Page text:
In this sharing economy, people seem to operate as if everyone could be trusted. That’s how many college students start out: They want to treat the dorm as one big happy family and as they move out into a big city like Los Angeles, why not just call someone who has a good rating to your door because the Internet says he’s cool. Two world premiere movies at the Los Angeles Film Festival 2018, provide cautionary tales: “Ride” and “American Dreamer.”
In “Ride,” clean-cut James (Jessie T. Usher) dresses up more formally than one’s used to in Los Angeles. In a medium blue-gray suit, with a slightly darker, narrow tie and starched white shirt, he looks someone working hard to be trusted as he picks up rideshare fares in “Ride.” His first Ryde fare is a fair damsel with that casual hip torn jeans vibe: Jessica. Bared midriff and tight jeans, she (Bella Thorne) is obviously on the prowl and invites James for a drink at the bar, but he has another fare, one that cancels before he gets there. But then he picks up Bruno A. (Will Brill), a man muddled over a recent break up and wanting to ride aimlessly around Los Angeles. While the Ryde app automatically punctuates the conversation every 15 minutes asking for a location, they wander. You’ll recognize Canter’s because everyone in Los Angeles should try a late night there.
Bruno finds out James is an actor and though he asks for Richard III (that’s the dude with a bent back and hell-bent ambition), James doesn’t know the famous monologue from Richard III because Richard II is more his man. And James recites the monologue about the Hollow Crown. That might tell you a bit about these men. Richard III marries out of ambition. Death and destruction are his wedding gifts; he’s one of Shakespeare’s most famous villains. Richard II was a child king who grew up and was deposed by Henry IV (Bolingbroke). Historians believe this Richard starved to death at 33 while imprisoned. James wants to perform Richard II before he dies and that wish will turn from a dream to a nightmare.
Bruno has a gun and the torn jeans gal will return for a frightful night. James will prove himself a gentleman, but sometimes doing the right thing means a prolonged confrontation with the wrong people. Director/writer Jeremy Ungar strikes the right balance between friendly and slick-salesman fake soft-sell with Brill’s Bruno. As Bruno descends into hopeless fatalism, Thorne’s Jessica and Usher’s James still shine with a decency that ties them together, a bit of selflessness that has the troubling effect of making you wish they were more selfish and making you ashamed that you do.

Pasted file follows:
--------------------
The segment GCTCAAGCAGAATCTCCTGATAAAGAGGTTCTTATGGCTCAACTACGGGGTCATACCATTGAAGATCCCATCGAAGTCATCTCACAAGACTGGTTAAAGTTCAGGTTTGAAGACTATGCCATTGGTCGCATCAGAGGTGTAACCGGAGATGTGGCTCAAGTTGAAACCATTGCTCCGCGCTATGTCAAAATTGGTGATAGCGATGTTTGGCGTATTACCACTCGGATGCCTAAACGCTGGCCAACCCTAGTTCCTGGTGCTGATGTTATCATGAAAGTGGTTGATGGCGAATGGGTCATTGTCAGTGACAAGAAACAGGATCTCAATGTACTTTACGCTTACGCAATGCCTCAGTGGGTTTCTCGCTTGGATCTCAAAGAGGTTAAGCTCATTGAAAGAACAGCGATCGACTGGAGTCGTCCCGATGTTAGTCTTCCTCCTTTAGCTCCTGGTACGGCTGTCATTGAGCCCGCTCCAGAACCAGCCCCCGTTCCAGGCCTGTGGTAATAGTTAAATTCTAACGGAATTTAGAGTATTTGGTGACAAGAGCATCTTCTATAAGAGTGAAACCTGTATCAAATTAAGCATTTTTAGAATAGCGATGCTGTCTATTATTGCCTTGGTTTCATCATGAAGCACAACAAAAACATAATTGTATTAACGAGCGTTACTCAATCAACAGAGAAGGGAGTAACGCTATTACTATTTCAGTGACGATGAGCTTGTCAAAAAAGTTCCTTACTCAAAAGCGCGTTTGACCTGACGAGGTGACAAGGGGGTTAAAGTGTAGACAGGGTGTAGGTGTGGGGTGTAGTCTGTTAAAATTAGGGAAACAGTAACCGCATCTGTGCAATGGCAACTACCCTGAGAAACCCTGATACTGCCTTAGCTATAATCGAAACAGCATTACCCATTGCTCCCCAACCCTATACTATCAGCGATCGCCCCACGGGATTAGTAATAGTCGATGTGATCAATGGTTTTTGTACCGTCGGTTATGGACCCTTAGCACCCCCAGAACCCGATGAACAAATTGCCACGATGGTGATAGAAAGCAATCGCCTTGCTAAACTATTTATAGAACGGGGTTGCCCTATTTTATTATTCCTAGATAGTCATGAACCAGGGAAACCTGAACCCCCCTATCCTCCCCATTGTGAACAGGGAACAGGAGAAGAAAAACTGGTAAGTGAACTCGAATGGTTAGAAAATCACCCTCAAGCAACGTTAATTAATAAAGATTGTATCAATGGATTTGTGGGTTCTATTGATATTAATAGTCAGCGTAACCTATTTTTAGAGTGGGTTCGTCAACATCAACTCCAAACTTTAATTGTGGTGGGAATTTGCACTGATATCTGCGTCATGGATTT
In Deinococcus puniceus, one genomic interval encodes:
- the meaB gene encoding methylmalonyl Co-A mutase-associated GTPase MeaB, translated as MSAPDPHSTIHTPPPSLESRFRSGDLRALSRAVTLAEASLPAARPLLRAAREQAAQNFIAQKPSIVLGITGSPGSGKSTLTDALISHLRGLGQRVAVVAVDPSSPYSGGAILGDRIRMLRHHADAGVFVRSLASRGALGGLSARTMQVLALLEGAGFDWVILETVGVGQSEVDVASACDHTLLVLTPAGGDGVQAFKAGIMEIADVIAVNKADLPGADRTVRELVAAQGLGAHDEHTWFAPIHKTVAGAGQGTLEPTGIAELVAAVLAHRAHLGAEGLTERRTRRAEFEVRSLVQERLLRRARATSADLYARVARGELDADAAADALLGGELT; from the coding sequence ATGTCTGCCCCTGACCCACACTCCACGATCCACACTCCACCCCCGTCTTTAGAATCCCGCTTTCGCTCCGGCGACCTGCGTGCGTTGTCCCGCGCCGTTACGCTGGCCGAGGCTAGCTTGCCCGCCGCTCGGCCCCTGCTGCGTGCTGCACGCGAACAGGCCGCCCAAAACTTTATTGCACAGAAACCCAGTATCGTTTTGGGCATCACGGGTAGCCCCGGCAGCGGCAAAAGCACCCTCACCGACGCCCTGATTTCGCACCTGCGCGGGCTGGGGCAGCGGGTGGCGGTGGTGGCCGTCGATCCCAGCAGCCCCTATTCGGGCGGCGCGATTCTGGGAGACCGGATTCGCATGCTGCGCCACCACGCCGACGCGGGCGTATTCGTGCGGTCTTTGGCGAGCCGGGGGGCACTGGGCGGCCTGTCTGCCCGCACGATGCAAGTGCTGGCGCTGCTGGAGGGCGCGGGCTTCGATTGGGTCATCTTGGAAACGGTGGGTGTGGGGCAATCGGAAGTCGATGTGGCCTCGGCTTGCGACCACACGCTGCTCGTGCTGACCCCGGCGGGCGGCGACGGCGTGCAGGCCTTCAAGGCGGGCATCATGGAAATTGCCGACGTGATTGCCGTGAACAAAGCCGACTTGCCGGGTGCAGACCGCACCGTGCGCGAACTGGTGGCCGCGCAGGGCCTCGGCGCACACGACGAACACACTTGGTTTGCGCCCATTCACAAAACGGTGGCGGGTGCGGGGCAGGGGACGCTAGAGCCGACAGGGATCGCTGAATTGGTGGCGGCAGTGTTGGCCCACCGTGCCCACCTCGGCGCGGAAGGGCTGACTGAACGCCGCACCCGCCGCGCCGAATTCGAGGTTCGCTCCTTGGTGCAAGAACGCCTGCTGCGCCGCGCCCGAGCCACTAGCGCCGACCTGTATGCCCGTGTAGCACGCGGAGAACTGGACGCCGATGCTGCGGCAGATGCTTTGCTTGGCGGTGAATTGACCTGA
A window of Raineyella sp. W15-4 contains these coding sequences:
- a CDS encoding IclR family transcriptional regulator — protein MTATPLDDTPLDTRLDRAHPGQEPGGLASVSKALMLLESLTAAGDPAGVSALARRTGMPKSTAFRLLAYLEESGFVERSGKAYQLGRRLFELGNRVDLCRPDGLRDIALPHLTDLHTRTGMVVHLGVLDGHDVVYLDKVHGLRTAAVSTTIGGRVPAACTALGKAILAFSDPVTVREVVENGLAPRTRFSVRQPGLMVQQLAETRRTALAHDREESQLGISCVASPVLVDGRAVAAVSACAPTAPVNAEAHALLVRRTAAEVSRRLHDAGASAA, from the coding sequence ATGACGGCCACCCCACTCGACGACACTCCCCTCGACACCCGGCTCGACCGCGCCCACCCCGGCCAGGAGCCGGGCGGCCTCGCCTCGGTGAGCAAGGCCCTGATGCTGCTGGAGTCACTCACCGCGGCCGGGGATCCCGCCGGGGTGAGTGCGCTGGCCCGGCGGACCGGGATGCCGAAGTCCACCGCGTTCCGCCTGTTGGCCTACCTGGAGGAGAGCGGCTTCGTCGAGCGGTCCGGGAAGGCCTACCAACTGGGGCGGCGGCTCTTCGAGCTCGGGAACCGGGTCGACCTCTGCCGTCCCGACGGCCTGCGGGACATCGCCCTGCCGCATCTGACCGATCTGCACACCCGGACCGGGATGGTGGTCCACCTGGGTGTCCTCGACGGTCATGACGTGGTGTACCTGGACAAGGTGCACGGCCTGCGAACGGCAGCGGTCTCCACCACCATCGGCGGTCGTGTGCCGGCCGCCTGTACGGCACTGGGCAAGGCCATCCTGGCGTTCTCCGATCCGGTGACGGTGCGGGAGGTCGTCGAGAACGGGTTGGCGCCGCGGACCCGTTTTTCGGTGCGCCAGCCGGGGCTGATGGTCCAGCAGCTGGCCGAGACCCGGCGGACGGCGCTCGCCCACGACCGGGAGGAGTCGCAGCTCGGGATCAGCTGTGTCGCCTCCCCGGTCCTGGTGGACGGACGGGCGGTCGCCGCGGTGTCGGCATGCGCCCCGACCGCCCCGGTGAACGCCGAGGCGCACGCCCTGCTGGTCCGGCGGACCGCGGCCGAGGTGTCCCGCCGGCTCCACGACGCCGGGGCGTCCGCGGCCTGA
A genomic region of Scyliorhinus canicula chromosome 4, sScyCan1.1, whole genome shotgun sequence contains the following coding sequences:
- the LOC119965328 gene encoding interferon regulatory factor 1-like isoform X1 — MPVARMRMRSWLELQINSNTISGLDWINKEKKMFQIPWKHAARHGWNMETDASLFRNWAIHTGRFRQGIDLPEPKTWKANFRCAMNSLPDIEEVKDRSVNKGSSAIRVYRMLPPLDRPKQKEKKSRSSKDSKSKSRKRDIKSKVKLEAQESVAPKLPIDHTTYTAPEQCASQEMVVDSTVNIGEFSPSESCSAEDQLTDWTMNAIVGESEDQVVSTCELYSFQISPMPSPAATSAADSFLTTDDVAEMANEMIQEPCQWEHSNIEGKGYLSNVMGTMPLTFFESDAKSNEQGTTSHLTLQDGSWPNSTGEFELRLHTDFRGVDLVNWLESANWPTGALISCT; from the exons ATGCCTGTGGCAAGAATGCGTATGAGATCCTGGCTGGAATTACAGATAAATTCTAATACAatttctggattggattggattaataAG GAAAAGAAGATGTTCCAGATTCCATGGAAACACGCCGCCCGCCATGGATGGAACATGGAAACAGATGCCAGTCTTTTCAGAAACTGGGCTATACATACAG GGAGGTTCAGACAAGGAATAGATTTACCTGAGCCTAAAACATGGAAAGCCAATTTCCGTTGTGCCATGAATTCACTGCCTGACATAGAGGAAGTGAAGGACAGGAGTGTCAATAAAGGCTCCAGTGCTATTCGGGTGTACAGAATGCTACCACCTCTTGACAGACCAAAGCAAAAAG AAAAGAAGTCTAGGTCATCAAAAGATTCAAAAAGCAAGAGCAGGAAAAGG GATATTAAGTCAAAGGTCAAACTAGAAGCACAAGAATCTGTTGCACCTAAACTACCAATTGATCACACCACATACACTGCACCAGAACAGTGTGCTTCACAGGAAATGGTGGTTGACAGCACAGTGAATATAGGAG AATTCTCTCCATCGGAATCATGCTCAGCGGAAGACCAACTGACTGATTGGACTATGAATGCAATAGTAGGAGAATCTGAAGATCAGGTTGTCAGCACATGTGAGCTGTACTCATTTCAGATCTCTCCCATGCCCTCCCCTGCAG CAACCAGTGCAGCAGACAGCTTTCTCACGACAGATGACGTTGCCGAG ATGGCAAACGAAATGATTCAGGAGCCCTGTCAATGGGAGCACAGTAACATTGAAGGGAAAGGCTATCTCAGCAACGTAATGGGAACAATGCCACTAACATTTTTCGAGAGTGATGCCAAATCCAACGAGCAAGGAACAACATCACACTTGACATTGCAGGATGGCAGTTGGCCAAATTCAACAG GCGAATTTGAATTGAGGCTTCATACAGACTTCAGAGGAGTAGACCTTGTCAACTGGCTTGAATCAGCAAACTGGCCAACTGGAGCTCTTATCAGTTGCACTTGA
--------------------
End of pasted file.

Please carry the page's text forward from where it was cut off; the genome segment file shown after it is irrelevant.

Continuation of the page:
The moral here might be: Don’t break the barrier between hired help and contractor although the breaking of that barrier is what allows James to kindle a hopeful romance with Jessica, leaving you with a troubling conundrum.
The driver in “American Dreamer” is someone who has lost the American dream of a house, a family and a white collar job. Cam (played by comedian Jim Gaffigan) is divorced and behind on his child support payments. His wife (Tammy Blanchard) has a restraining order against him and has him arrested when he drops by because all of his visits require court-ordered supervision. Unlike James, he does not attempt to dress for success. He dresses to depress. When he’s not driving for the ride-share service Hail, he’s chauffeuring around a small-time drug dealer Mazz (Robbie Jones).
Mazz is a gun-toting man with a girlfriend Marina (Isabel Arraiza) and a baby. Cam may be the closest thing Mazz has to a friend because Mazz threatens his workers and Marina is having an affair with Mazz’s supposed best bud. That doesn’t come out until Mazz goes crazy when Cam decides to kidnap the baby and hold it for ransom, One the deed is done, Cam bungles it horribly and then is forced to drive Mazz and Marina around as Mazz seeks out the culprit, coming uncomfortably close and forcing out uncomfortable truths. It is a blood bath and there are no heroes here.
The name of this movie might be confusing. There’s already a 1971 “The American Dreamer” and the 1984 “American Dreamer.” “American Dreamer” is about a housewife (JoBeth Williams) who wins a trip to Paris and then, after a bump on the head, mistakenly believes she’s a fictional character from one of her own stories. The 1971 “The American Dreamer” is a documentary about Dennis Hopper.
Director and co-writer (with Daniel Forte) Derrick Borte provides a grim scenario and a chance for Gaffigan to give us failure explained. We come to understand what tripped up Cam’s American dream and why he is a dreamer, but this dream of kidnapping easy pay-off becomes a nightmare and this Hail cab a hell cab. Cam escape karma, but perhaps only because karma has an even more imperfect human to deal with.
Both “American Dreamer” and “Ride” caution: Be careful who you trust. Don’t forget that when you engage as either rider or driver for Lyft or Uber.